By: H.E. Amb. Minata Samate Cessouma – Commissioner for Health, Humanitarian Affairs and Social Development, African Union ‎Commission

25 April 2023, Addis Ababa, Ethiopia –As Commissioner for Health, Humanitarian Affairs and Social Development of the African Union (AU), I join the rest of the world to commemorate the 2023 World Malaria Day under the theme, “Time to Deliver Zero Malaria: Invest, Innovate, Implement”‎.

The AU Commission observes the day as an occasion to highlight the ‎need for continued investment and sustained political commitment to malaria ‎prevention and control. The global theme of the day is ‎an important call to action for multisectoral collaboration and impactful malaria ‎innovations adaptable on the continent. As the global malaria community unite to celebrate progress and reflect on the theme, I reiterate that optimum delivery of innovation and implementation requires ample investment in ‎‎malaria response.

The Heads of ‎State of the African Union, ‎in February 2019, endorsed the “Addis Ababa ‎Commitment towards ‎Shared Responsibility and Global ‎Solidarity for ‎Increased Health ‎Financing Declaration” ‎‎(AU Assembly ALM ‎Declaration). ‎ That Declaration recalls the ‎2001 Abuja Declaration ‎and reiterates a call for  ‎African-led additional domestic resource ‎investment into the ‎health sector.‎ The mandate rests on the ‎AU Member States, this World ‎Malaria Day, to recommit to increasing domestic ‎resources allocated for malaria ‎prevention, diagnosis, treatment, and care, noting that the disease is treatable and curable. ‎‎

The impact of malaria in Africa is heaviest upon expectant women, under-five children and the youth. During humanitarian emergencies, malaria morbidity and mortality can contribute to the breakdown of health services and local case management, which can worsen and be a source of the emergency. Mass populations displaced during humanitarian emergencies are also at increased risk of severe malaria outbreaks. This burden undermines our collective social and economic development and is ‎ultimately a barrier to achieving the objectives of the AU Agenda 2063: The Africa We ‎Want, premising on transformation led by the continent’s population.

We must come together to deliver transformative and improved solutions tailored to end ‎malaria among those ‎who need them most.‎ ‎

The African Union Commission joins the malaria community to ‎‎advocate ‎for people-centred initiatives to achieve malaria elimination ‎targets in the AU Agenda 2063, Africa Health Strategy, ‎Catalytic ‎Framework to end ‎AIDS, TB, and Malaria by 2030, and 2030 Agenda for ‎Sustainable ‎Development ‎endorsed by the AU Member States. I applaud all the 27 AU Member States that have launched the Zero Malaria Starts with Me Campaign. I also applaud the ‎12 AU Member States that have launched and announced End Malaria Councils and ‎Funds. Several AU Member States ‎have also ‎launched commendable national malaria youth councils. Community engagement is crucial for expanding the malaria vaccine rollout launched in 2019 in Ghana, Kenya, and Malawi. I encourage research institutions to venture into new technologies and innovations that accelerate vaccine availability and expand immunisation programs’ reach and impact. This World Malaria Day, I echo that empowering communities in planning and executing community-based interventions is ‎necessary to strengthen health security in Africa. ‎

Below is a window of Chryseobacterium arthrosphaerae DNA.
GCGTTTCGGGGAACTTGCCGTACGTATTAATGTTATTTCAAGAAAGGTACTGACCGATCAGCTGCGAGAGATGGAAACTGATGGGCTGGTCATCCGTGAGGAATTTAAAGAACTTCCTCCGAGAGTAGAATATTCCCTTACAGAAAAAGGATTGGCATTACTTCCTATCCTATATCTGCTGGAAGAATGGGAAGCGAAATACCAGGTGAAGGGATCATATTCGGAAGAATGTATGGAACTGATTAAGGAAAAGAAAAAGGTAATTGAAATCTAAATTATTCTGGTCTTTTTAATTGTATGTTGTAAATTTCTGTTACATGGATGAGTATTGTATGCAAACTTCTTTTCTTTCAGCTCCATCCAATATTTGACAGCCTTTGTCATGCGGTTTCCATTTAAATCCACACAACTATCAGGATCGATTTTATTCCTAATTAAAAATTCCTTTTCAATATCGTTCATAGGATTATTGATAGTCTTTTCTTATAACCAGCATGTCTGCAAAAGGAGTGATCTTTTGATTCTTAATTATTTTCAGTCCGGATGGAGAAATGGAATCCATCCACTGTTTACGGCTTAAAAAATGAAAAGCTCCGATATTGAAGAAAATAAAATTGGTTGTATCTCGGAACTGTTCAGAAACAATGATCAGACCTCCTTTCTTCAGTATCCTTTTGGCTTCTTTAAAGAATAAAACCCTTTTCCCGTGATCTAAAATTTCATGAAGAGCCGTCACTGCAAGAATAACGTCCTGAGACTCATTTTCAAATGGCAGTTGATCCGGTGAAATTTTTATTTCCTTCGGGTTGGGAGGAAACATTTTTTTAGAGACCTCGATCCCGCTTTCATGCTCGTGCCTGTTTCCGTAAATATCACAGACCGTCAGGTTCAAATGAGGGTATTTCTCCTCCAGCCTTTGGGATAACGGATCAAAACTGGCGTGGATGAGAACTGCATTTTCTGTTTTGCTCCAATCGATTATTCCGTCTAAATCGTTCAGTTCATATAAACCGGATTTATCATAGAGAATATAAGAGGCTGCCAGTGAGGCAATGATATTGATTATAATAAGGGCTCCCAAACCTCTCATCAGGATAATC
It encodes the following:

The COVID-19 pandemic continues to have a profound and lasting impact on healthcare systems and how we live. We learnt valuable lessons during the response as a continent about how ‎we can better prepare for future health threats. The AU Commission’s Department of Health, Humanitarian Affairs and Social ‎Development is developing a continental Digital Health Strategy ‎for Africa to ‎guide Member States (MS) ‎as they transform how ‎digital health is provided to bridge healthcare delivery gaps. I encourage AU Member States to leverage this Strategy to strengthen malaria response. I also reiterate collaboration with ‎the Africa Centres for Disease Control and Prevention (CDC) to align how we invest, innovate and implement‎ malaria elimination interventions with health systems strengthening priorities.

In conclusion, the African Union Commission celebrates the hard work of all stakeholders leading malaria programmes and research and progress across all intervention areas: prevention, diagnosis, treatment, elimination, and surveillance.

I assure renewed commitment of the African Union to work with the global malaria community to eliminate malaria in Africa by 2030.

I thank you.

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